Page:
Ann Romney speech: Did she help women voters warm to Mitt?
Ann Romney, speaking at the GOP convention in Tampa, Fla., Tuesday night, made one of the campaign's strongest pitches yet to women voters, a demographic with whom it is badly trailing.
J. Scott Applewhite/AP
Ann Romney's job Tuesday night, according to pretty much everyone, was to "humanize" her husband and to show the softer side that voters rarely see.
So it was no surprise that Mrs. Romney focused on matters of the heart – she used the word "love" 14 times in her speech – and talked about their high-school romance, the struggles the couple has overcome, or why, as she put it, "you can trust Mitt."
Mrs. Romney also made one of the campaign's strongest pitches to women voters, a demographic with which it's been struggling.
"I love you women!" she yelled, early in her speech, to raucous applause. "And I hear your voices."
Dressed in Nancy Reagen red, smiling broadly, Ann Romney gave a solid performance during her first big moment in the national spotlight. She looked nervous at first but seemed to relax as the speech went on – and as she moved to the subjects she's most comfortable with: her husband, her marriage, and why she believes he can fix America.
She recalled the high-school dance where she first met Mitt, before launching into some of the struggles they've had since:
"I read somewhere that Mitt and I have a 'storybook marriage,' " Romney said. "Well, in the storybooks I read, there were never long, long, rainy winter afternoons in a house with five boys screaming at once. And those storybooks never seemed to have chapters called 'MS' or 'Breast Cancer.' A storybook marriage? No, not at all. What Mitt Romney and I have is a real marriage."
In an effort to answer critics who say Americans can't relate to the couple's privileged life, Romney talked about all the pasta and tuna fish she and her husband ate when he was a grad student, how hard Mitt worked for his success, and what he does to help others.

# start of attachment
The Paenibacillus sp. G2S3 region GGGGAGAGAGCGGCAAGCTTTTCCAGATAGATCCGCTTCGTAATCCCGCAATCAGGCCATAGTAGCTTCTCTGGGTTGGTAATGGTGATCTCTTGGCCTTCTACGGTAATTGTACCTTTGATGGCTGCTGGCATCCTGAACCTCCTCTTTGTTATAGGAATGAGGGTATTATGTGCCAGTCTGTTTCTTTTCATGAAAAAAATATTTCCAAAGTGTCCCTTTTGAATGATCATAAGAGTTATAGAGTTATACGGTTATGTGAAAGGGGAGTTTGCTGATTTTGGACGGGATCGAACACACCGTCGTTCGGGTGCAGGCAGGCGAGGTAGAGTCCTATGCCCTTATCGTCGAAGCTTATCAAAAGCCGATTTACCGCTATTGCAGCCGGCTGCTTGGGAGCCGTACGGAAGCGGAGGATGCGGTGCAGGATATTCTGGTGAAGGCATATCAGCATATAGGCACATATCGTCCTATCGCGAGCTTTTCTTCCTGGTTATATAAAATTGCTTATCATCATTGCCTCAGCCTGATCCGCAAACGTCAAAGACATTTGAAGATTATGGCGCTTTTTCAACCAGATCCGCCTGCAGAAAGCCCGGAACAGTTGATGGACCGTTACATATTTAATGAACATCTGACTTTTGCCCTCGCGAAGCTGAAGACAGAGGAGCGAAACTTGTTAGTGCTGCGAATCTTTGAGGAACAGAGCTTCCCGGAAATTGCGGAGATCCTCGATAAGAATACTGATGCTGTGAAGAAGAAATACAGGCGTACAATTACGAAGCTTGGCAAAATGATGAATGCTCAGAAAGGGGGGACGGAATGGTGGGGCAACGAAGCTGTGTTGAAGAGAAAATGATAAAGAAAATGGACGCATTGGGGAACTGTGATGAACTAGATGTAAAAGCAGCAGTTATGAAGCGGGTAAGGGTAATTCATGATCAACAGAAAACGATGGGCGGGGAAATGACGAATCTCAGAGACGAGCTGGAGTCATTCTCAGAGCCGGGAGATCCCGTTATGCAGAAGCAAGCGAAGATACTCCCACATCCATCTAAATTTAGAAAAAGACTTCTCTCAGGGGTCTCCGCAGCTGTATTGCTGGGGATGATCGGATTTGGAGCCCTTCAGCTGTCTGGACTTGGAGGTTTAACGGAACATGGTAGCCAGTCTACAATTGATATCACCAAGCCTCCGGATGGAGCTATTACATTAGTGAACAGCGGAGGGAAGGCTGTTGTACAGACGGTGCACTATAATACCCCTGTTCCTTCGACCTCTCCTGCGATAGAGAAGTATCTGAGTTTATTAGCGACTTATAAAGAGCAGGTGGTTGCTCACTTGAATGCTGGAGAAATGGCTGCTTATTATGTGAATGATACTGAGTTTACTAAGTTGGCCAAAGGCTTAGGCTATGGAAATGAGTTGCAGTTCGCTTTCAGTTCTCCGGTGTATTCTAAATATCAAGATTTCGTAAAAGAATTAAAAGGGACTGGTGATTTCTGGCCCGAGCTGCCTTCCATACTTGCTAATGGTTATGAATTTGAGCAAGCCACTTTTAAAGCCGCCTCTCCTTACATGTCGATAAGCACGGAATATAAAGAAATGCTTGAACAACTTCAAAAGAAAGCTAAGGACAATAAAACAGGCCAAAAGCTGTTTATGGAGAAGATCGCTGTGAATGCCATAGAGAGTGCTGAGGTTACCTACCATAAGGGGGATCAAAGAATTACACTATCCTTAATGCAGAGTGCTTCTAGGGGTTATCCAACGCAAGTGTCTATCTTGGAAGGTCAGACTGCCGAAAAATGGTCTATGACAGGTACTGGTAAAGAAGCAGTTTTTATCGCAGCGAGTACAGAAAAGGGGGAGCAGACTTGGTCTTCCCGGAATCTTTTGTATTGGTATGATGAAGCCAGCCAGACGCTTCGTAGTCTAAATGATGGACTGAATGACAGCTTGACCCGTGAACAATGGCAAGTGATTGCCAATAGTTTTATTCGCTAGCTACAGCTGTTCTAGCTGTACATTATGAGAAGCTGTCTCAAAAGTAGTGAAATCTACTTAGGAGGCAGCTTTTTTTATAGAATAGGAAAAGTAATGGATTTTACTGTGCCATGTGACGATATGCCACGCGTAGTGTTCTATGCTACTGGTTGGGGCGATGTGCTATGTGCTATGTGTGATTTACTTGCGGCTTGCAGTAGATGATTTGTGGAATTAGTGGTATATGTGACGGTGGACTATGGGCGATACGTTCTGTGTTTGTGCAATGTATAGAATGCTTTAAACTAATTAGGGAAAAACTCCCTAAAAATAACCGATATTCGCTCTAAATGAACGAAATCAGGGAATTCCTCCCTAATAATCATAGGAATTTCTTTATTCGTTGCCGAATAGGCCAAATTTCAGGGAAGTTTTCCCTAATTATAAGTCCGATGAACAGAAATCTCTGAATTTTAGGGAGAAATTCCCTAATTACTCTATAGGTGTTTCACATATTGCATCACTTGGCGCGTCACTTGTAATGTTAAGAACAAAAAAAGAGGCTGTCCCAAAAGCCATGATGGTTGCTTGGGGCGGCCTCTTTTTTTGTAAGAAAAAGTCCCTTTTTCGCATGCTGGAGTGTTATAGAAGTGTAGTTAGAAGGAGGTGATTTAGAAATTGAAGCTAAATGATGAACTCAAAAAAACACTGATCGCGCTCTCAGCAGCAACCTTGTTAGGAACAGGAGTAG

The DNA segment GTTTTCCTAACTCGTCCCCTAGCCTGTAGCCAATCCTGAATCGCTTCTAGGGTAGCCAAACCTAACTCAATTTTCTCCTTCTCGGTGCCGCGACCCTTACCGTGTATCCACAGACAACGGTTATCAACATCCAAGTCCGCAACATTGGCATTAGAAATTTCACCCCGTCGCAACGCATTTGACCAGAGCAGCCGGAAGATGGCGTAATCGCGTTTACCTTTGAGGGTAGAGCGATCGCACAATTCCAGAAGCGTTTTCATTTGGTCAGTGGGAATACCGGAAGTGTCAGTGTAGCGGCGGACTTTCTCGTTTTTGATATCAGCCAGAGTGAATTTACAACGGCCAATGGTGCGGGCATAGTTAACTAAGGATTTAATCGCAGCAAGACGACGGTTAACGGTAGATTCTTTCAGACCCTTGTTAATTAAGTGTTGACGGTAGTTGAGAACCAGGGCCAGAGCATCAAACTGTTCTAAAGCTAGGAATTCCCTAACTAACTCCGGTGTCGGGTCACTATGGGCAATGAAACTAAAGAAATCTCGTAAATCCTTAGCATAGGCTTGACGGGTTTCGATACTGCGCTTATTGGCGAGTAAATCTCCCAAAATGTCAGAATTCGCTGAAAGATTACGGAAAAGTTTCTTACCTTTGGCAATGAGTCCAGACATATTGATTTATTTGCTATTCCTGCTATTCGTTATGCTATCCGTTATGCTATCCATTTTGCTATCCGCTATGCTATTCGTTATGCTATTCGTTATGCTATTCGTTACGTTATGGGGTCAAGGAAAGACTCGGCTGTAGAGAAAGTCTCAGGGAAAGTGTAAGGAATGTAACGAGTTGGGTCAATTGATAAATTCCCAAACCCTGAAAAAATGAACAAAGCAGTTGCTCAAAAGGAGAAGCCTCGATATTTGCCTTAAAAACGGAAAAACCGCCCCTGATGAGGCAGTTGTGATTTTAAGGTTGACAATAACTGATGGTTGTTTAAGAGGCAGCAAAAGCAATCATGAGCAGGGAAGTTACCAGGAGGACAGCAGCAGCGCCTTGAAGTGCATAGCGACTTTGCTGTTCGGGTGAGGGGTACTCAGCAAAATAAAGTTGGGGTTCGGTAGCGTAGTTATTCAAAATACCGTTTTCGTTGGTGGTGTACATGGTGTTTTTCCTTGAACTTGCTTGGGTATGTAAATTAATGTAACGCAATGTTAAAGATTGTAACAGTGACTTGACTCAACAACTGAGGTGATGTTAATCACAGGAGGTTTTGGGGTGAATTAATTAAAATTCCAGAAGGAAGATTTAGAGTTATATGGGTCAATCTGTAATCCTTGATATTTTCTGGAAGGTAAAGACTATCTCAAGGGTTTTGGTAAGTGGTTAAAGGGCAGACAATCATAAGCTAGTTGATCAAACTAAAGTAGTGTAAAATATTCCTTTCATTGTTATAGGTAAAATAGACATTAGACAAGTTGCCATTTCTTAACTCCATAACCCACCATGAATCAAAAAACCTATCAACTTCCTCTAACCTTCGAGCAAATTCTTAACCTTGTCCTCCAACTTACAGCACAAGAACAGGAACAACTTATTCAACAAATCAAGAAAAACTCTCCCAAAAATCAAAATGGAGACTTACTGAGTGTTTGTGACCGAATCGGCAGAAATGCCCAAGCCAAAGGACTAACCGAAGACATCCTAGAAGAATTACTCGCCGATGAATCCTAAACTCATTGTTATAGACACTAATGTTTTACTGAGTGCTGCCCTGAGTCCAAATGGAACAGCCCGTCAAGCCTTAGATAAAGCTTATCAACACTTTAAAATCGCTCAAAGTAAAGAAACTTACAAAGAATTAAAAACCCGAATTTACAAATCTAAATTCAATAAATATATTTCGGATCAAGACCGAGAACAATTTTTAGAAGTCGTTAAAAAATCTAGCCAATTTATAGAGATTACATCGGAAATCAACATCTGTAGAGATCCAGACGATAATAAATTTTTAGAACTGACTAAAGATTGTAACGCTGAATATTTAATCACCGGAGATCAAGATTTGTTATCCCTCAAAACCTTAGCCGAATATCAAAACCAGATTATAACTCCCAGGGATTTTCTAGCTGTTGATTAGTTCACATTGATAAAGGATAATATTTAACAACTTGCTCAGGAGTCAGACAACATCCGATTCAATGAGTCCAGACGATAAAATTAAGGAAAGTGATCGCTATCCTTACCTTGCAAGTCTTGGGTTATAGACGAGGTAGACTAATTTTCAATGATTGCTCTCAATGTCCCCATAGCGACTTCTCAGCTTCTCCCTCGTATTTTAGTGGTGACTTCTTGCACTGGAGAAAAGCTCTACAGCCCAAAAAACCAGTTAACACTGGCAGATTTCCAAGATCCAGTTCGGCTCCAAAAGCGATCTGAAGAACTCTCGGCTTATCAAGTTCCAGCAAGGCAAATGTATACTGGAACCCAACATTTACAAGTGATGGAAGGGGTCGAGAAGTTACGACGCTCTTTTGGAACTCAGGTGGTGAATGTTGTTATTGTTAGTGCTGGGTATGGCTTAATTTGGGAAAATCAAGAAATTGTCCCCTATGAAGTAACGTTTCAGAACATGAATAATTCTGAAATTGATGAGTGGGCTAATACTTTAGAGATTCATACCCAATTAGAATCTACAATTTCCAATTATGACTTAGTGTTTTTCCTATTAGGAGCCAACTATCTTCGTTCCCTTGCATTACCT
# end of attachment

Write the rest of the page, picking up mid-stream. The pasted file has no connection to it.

"Mitt doesn't like to talk about how he has helped others because he sees it as a privilege, not a political talking point," she said, in another crowd-pleasing line.
It was harder for her to achieve authenticity when she spoke in more universal terms, about "our brothers and our sisters who are going through difficult times." She cited single dads, working moms, and parents who lie awake "wondering how they'll be able to pay the mortgage or make the rent."
In doing so, she looked like a "corporate wife" who's never had to struggle, Fox News commentator Juan Williams said after her speech, in remarks for which he took a great deal of heat online. "She did not convince me that ... 'I understand the struggles for the American woman in general.' "
But most commentators felt Romney was wildly successful.
"Ann Romney did exactly what her husband and his campaign needed her to: she told the story of a Mitt Romney that almost no one in the country knows," wrote the Washington Post's Chris Cillizza, calling her one of the night's "winners."
Tom Brokaw of NBC News, meanwhile, pronounced Ann Romney and Michelle Obama "the two best campaigners in this campaign," and said that in Tuesday night's speech, Ann Romney "was more animated in many ways than [Mitt] has been in his big speeches."
Romney spoke just before the convention's keynote speaker, New Jersey Gov. Chris Christie. In an interesting dichotomy, while Romney set up her speech by saying, "I want to talk to you about love," Governor Christie went a different route. "When you have to choose between being loved and being respected," Christie said, his mother taught him to always pick respect.
Ann Romney's biggest audience was the millions of television viewers and independent voters whom the Romney campaign hopes will see a different side of Mitt Romney through his wife's eyes.
But for the already-friendly crowd at the convention – many of them waving "women love Ann" posters – there was no question that her speech connected. And, especially once she settled into her rhythm, she elicited more enthusiastic responses than any other speaker on the first night of the convention.
"She showed she's a real person like everyone else," said Julie Fullmer, a convention guest from Missouri, right after the speech. "She's a mom and a wife like everyone else. Money doesn't solve all your struggles."